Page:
Karma yoga is doing something because it needs to be done, not for yourself or another person. Dedicating your action to the Lord is bhakti yoga. If you are giving your complete attention to the task, you will not have any space for anything else. But this is not at all the same as getting lost in an action, such as playing a computer game, for example, where you are identified with the character in the game.
Q. Thanks for the clarification. I guess even for other 'paths' like Zen and Sufism, it is still knowledge that leads to enlightenment but according to what I know so far, Traditional Advaita is one of the most systemic ways to do it. I have read the writings of Bodhidharma and Huang Po and was confused by them until Chinmaya's teachings clarified concepts like there is no such buddha or dharma, etc.
In The Book of One, you said an enlightened master can have 'unenlightening' traits and you quote from Osho and seem to regard him as enlightened in your book. But if his later actions 'caused' others to 'sin' (encouraging free sex, even with children) does this mean Osho was never enlightened but only close to enlightenment? Dr. David Hawkins (considered enlightened by many) claimed Osho 'fell' from a high consciousness to a low one.
A. As I have answered more fully in questions from others, one can be enlightened (a �j~nAnI�), without also being a jIvanmukta. Such a one could indeed behave in ways deemed not to be representative of someone enlightened. Osho is almost certainly a good example of this. Such a person might be a very good teacher, but seekers obviously need to be wary of being seduced into inappropriate behavior themselves. Such people are often also charismatic and can exert tremendous influence over the vulnerable.
Coincidentally, I have just written to a friend earlier today on the subject of Osho. Here is what I said:
'There are certainly many who denounce him as fraudulent, dangerous, manipulative, exhibitionist, narcissistic, etc. And his life and lifestyle tend to support this. And one could reasonably claim that there is 'no smoke without fire'. However, much of what has been written along these lines has been written without the benefit of any familiarity with his teaching. Also, if you investigate into the lives of a number of well-known teachers, you can unearth the unsavory without too much difficulty. Most of those, however, were not so much in the public eye as Osho became for whatever reasons. Even so, you have the reported indiscretions of someone who was as respected as Ramesh Balsekar and even Vivekananda. You might be interested in a book called Stripping the Gurus, which denounces many, including Osho.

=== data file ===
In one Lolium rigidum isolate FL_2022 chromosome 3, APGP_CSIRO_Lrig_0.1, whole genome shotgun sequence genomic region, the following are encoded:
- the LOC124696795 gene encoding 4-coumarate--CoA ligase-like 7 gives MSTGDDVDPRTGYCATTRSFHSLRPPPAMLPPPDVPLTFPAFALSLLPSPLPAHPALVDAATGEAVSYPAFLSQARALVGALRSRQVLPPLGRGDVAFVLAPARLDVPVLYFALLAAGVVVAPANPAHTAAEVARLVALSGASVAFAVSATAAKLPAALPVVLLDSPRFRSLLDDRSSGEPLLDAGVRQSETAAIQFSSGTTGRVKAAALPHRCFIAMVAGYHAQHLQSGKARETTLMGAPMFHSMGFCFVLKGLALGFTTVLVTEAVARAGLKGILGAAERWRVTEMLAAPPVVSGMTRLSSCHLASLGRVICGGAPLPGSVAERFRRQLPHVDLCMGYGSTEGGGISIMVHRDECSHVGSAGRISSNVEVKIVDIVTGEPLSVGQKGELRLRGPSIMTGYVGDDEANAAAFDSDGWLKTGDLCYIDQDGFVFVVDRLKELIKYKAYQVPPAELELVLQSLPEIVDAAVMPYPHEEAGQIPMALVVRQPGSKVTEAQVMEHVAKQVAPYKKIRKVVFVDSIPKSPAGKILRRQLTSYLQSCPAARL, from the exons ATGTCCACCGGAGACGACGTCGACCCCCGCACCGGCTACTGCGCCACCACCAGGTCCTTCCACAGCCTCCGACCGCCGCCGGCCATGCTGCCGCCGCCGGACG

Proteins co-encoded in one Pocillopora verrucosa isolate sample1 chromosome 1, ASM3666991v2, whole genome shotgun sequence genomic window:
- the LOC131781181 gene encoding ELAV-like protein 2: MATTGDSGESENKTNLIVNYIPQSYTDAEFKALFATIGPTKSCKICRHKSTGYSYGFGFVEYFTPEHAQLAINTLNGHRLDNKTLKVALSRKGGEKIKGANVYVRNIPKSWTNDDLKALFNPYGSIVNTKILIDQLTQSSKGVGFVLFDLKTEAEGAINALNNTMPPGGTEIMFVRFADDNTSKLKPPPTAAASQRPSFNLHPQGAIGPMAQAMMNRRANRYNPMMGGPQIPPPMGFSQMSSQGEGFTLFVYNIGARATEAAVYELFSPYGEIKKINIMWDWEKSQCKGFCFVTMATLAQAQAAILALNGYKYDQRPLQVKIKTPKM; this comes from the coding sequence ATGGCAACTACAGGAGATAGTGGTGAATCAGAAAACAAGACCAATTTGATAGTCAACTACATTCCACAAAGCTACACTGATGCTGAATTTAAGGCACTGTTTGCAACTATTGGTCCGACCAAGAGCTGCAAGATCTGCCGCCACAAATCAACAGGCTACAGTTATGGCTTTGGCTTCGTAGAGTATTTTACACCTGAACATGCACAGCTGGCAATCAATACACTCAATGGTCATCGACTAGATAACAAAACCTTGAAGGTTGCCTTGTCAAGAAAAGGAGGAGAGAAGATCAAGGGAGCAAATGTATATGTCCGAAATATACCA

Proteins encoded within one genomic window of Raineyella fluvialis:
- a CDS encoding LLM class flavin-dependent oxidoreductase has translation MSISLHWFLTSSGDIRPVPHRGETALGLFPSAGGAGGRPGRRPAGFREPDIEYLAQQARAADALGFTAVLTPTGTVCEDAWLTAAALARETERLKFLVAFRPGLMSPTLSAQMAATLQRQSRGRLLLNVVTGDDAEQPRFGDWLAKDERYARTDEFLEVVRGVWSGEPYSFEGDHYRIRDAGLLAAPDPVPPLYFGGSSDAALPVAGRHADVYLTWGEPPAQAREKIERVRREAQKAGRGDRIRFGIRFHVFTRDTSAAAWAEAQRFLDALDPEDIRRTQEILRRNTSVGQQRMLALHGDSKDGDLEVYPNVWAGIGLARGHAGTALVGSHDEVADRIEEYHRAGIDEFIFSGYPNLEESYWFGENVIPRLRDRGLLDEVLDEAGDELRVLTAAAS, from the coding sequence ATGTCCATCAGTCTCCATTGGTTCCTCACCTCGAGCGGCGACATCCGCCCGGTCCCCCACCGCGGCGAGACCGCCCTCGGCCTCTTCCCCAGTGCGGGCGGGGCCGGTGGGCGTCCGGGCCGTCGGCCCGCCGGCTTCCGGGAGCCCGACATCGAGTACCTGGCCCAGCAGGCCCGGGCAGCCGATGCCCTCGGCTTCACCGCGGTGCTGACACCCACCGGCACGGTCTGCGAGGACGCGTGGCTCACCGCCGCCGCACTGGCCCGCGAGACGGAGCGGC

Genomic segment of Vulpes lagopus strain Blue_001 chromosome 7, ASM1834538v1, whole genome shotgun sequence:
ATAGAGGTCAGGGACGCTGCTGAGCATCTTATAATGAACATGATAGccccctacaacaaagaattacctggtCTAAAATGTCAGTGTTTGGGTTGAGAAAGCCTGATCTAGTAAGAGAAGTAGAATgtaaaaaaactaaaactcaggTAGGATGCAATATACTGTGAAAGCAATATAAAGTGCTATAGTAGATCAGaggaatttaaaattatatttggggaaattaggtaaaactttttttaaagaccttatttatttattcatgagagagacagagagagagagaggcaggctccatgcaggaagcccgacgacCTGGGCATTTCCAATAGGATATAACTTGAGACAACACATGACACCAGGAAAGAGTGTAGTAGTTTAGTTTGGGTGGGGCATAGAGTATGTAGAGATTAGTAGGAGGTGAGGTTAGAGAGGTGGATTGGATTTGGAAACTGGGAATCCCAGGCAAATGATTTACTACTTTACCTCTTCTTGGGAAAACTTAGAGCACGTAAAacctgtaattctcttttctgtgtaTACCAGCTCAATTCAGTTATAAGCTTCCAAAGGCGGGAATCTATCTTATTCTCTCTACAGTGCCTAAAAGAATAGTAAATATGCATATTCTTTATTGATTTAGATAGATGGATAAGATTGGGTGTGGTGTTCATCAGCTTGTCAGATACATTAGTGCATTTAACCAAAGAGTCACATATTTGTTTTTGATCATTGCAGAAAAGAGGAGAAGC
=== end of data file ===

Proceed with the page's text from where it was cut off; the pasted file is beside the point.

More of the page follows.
'However, I tend to accept that one can be a j~nAnI yet still suffer from bad habits! And I tend to be more interested in what someone teaches rather than what they do when they are not teaching. I agree that one cannot simply ignore that, and there may well come a point where one cannot reconcile someone's behavior with what they purport to teach. But, regarding someone like Osho, we have little to go on apart from, on the one hand, scurrilous reports (often apocryphal and usually at least second hand) about the way he behaved and, on the other, the many books of his talks and discourses. Have you read any? The Mustard Seed, a discourse on the Gospel According to St. Thomas, is one I would particularly recommend. Read it and then see if you are still happy to denounce him. I think you will be very surprised. It is readable, entertaining but also extremely perceptive and informative.